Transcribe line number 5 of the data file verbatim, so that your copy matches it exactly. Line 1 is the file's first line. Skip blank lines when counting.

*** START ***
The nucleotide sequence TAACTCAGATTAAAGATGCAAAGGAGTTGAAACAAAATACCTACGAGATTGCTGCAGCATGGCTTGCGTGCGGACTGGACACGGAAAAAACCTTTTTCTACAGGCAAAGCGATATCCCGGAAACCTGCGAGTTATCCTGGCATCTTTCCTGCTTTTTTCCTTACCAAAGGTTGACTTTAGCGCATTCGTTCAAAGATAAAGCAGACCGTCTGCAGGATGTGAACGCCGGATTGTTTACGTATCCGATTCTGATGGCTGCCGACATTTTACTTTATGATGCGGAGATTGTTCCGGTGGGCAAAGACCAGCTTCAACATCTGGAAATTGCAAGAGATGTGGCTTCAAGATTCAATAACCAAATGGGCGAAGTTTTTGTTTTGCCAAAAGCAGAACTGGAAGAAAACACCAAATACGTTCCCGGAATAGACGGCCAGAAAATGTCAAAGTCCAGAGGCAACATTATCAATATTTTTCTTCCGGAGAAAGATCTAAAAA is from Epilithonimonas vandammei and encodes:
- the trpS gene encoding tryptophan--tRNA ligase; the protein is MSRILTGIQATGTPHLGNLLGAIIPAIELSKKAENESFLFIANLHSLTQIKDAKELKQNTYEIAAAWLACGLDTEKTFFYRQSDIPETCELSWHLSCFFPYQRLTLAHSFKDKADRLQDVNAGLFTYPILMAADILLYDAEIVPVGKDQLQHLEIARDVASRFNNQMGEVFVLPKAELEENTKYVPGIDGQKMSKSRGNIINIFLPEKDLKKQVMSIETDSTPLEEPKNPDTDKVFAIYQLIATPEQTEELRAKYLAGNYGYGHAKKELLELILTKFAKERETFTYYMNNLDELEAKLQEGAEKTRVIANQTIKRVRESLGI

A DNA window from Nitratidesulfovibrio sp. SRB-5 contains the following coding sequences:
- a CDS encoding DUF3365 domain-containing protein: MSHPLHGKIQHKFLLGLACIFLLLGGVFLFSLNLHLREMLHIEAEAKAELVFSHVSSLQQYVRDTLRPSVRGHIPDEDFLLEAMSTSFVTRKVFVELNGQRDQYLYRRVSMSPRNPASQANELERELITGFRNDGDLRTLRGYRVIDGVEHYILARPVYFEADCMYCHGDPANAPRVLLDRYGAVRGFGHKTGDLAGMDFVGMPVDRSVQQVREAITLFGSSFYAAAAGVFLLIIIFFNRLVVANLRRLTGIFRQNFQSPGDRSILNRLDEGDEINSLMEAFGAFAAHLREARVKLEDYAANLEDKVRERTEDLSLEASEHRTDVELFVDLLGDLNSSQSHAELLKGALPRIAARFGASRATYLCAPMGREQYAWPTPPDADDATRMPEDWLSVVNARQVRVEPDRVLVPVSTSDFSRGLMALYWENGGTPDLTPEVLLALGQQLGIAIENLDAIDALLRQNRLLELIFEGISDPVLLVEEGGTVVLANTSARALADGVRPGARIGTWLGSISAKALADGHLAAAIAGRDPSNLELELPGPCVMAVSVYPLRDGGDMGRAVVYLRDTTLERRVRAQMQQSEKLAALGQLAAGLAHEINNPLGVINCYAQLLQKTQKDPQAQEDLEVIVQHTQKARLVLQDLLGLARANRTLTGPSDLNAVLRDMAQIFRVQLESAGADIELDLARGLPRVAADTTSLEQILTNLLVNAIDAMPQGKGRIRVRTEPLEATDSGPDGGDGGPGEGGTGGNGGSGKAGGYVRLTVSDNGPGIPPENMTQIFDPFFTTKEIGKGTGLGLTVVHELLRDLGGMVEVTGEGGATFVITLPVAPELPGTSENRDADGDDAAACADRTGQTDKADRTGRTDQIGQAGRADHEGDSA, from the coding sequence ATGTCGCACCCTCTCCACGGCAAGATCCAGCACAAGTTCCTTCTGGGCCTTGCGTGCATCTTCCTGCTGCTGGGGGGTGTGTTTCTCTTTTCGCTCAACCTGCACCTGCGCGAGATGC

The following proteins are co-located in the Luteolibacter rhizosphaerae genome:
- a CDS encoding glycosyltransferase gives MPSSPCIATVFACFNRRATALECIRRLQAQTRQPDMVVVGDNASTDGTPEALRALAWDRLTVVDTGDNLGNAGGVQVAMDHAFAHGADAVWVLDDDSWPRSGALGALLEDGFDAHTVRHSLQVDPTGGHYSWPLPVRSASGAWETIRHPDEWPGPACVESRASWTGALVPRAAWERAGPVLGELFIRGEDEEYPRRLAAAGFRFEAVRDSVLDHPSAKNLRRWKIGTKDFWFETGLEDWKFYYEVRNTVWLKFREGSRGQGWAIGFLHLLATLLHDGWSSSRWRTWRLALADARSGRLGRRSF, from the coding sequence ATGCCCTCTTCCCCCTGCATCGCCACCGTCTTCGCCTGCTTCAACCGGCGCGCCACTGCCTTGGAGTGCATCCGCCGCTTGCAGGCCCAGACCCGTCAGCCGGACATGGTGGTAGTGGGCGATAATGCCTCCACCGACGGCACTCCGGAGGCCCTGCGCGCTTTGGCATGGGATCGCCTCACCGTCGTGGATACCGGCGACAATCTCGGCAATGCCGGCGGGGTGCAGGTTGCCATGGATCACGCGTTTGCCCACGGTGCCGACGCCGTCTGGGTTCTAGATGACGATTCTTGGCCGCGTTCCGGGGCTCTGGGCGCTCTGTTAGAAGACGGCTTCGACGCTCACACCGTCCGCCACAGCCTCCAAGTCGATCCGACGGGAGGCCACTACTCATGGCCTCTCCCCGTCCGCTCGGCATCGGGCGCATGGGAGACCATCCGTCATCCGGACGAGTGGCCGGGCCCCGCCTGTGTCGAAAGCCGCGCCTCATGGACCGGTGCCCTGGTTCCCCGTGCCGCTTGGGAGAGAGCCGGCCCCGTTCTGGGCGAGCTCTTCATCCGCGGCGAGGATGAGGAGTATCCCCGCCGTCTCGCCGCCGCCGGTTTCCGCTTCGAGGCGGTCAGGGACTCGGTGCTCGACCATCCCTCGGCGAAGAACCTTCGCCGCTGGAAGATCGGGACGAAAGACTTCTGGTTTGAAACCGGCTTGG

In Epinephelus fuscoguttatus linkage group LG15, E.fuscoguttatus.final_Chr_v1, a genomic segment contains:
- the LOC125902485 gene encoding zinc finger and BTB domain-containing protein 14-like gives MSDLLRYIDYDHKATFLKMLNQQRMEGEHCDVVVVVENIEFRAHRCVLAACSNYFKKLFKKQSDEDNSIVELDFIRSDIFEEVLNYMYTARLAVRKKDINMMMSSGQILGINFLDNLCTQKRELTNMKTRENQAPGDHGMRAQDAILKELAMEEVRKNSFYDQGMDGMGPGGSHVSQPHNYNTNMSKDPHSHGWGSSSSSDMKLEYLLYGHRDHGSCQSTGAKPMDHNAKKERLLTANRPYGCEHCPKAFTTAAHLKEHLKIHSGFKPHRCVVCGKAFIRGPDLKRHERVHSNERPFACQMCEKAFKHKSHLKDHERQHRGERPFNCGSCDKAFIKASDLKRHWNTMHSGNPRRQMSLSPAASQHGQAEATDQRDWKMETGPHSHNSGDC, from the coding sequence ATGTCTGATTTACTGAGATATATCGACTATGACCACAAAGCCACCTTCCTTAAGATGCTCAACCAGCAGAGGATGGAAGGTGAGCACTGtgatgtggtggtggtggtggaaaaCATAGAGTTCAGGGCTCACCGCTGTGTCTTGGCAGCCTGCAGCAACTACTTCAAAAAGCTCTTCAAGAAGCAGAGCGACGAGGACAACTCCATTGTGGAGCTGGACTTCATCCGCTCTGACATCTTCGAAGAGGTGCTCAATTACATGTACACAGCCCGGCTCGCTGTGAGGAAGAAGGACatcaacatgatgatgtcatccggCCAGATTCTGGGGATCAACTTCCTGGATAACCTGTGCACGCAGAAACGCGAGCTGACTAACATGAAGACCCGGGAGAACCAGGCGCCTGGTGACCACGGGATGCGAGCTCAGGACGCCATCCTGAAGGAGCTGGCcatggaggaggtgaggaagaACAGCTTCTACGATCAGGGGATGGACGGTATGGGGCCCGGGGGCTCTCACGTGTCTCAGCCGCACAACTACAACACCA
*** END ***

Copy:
The following proteins are co-located in the Luteolibacter rhizosphaerae genome: